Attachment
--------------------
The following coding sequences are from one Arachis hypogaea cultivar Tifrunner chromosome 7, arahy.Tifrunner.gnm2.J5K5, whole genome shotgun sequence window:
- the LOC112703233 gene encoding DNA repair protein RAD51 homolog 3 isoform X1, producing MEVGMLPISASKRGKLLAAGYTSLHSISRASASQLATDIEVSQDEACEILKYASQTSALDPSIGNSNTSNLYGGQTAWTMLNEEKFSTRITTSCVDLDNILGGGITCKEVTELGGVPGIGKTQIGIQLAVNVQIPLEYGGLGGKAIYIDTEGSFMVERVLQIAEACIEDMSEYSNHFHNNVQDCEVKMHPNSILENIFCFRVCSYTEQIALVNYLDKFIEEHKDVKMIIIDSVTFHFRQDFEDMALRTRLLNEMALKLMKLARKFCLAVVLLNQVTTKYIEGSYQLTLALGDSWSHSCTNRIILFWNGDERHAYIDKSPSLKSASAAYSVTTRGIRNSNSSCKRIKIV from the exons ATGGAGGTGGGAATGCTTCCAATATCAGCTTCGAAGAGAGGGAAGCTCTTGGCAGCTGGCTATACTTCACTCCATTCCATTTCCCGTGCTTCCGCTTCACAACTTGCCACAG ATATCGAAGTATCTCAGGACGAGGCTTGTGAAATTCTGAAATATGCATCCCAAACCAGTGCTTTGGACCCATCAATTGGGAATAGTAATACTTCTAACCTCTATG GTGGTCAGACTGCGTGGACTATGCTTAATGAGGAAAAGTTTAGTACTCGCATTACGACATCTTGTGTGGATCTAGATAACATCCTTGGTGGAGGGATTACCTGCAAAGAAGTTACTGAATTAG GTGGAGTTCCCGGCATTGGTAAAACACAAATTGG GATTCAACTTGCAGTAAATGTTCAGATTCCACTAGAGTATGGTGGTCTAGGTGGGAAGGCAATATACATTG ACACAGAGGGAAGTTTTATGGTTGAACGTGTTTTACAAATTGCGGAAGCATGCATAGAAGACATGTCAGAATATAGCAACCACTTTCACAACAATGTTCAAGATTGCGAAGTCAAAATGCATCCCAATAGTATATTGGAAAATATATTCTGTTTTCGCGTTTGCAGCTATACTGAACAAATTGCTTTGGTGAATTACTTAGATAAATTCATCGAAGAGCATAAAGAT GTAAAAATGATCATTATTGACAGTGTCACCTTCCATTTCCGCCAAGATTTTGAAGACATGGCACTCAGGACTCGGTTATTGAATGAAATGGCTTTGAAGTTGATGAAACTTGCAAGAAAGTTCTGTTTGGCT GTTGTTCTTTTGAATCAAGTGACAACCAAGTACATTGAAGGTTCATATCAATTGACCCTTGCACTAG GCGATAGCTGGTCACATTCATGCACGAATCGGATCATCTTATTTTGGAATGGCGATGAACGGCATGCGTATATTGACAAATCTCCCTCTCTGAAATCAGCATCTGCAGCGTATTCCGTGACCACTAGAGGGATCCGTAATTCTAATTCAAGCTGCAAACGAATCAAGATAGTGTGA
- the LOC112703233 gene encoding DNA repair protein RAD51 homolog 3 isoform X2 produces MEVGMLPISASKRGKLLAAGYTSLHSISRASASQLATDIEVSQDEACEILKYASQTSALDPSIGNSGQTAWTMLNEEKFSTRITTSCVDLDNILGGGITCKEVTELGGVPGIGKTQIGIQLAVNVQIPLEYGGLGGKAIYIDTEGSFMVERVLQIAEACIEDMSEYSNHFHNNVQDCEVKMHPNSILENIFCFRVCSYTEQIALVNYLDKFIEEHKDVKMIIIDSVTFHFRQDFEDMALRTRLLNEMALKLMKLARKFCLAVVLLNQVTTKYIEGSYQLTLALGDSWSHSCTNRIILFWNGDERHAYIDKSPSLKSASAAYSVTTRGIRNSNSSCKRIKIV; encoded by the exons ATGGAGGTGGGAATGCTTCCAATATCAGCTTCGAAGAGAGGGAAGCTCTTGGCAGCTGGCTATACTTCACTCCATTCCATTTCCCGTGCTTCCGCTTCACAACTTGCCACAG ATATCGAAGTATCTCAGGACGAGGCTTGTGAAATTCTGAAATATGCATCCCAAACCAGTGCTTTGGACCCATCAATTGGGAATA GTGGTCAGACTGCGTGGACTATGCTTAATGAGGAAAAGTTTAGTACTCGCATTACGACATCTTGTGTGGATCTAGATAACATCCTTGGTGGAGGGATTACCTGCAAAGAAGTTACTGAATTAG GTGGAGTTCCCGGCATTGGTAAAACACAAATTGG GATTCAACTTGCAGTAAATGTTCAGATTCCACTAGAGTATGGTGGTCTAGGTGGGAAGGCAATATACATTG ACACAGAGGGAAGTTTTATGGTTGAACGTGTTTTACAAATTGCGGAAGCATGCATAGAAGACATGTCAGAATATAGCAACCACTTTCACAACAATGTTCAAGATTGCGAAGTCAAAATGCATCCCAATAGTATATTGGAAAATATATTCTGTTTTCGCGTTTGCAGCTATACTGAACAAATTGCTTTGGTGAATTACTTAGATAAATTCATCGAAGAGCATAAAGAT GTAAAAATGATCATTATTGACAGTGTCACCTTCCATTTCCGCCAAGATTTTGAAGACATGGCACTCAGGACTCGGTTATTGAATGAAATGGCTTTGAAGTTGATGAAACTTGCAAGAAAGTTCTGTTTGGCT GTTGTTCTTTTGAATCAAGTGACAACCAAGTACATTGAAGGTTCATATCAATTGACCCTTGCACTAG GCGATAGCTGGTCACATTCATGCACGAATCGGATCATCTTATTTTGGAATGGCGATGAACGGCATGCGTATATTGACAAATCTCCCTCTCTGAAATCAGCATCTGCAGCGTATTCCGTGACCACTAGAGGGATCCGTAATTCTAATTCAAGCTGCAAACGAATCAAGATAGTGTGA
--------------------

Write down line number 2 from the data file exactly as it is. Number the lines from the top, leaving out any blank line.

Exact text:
- the LOC112703233 gene encoding DNA repair protein RAD51 homolog 3 isoform X1, producing MEVGMLPISASKRGKLLAAGYTSLHSISRASASQLATDIEVSQDEACEILKYASQTSALDPSIGNSNTSNLYGGQTAWTMLNEEKFSTRITTSCVDLDNILGGGITCKEVTELGGVPGIGKTQIGIQLAVNVQIPLEYGGLGGKAIYIDTEGSFMVERVLQIAEACIEDMSEYSNHFHNNVQDCEVKMHPNSILENIFCFRVCSYTEQIALVNYLDKFIEEHKDVKMIIIDSVTFHFRQDFEDMALRTRLLNEMALKLMKLARKFCLAVVLLNQVTTKYIEGSYQLTLALGDSWSHSCTNRIILFWNGDERHAYIDKSPSLKSASAAYSVTTRGIRNSNSSCKRIKIV from the exons ATGGAGGTGGGAATGCTTCCAATATCAGCTTCGAAGAGAGGGAAGCTCTTGGCAGCTGGCTATACTTCACTCCATTCCATTTCCCGTGCTTCCGCTTCACAACTTGCCACAG ATATCGAAGTATCTCAGGACGAGGCTTGTGAAATTCTGAAATATGCATCCCAAACCAGTGCTTTGGACCCATCAATTGGGAATAGTAATACTTCTAACCTCTATG GTGGTCAGACTGCGTGGACTATGCTTAATGAGGAAAAGTTTAGTACTCGCATTACGACATCTTGTGTGGATCTAGATAACATCCTTGGTGGAGGGATTACCTGCAAAGAAGTTACTGAATTAG GTGGAGTTCCCGGCATTGGTAAAACACAAATTGG GATTCAACTTGCAGTAAATGTTCAGATTCCACTAGAGTATGGTGGTCTAGGTGGGAAGGCAATATACATTG ACACAGAGGGAAGTTTTATGGTTGAACGTGTTTTACAAATTGCGGAAGCATGCATAGAAGACATGTCAGAATATAGCAACCACTTTCACAACAATGTTCAAGATTGCGAAGTCAAAATGCATCCCAATAGTATATTGGAAAATATATTCTGTTTTCGCGTTTGCAGCTATACTGAACAAATTGCTTTGGTGAATTACTTAGATAAATTCATCGAAGAGCATAAAGAT GTAAAAATGATCATTATTGACAGTGTCACCTTCCATTTCCGCCAAGATTTTGAAGACATGGCACTCAGGACTCGGTTATTGAATGAAATGGCTTTGAAGTTGATGAAACTTGCAAGAAAGTTCTGTTTGGCT GTTGTTCTTTTGAATCAAGTGACAACCAAGTACATTGAAGGTTCATATCAATTGACCCTTGCACTAG GCGATAGCTGGTCACATTCATGCACGAATCGGATCATCTTATTTTGGAATGGCGATGAACGGCATGCGTATATTGACAAATCTCCCTCTCTGAAATCAGCATCTGCAGCGTATTCCGTGACCACTAGAGGGATCCGTAATTCTAATTCAAGCTGCAAACGAATCAAGATAGTGTGA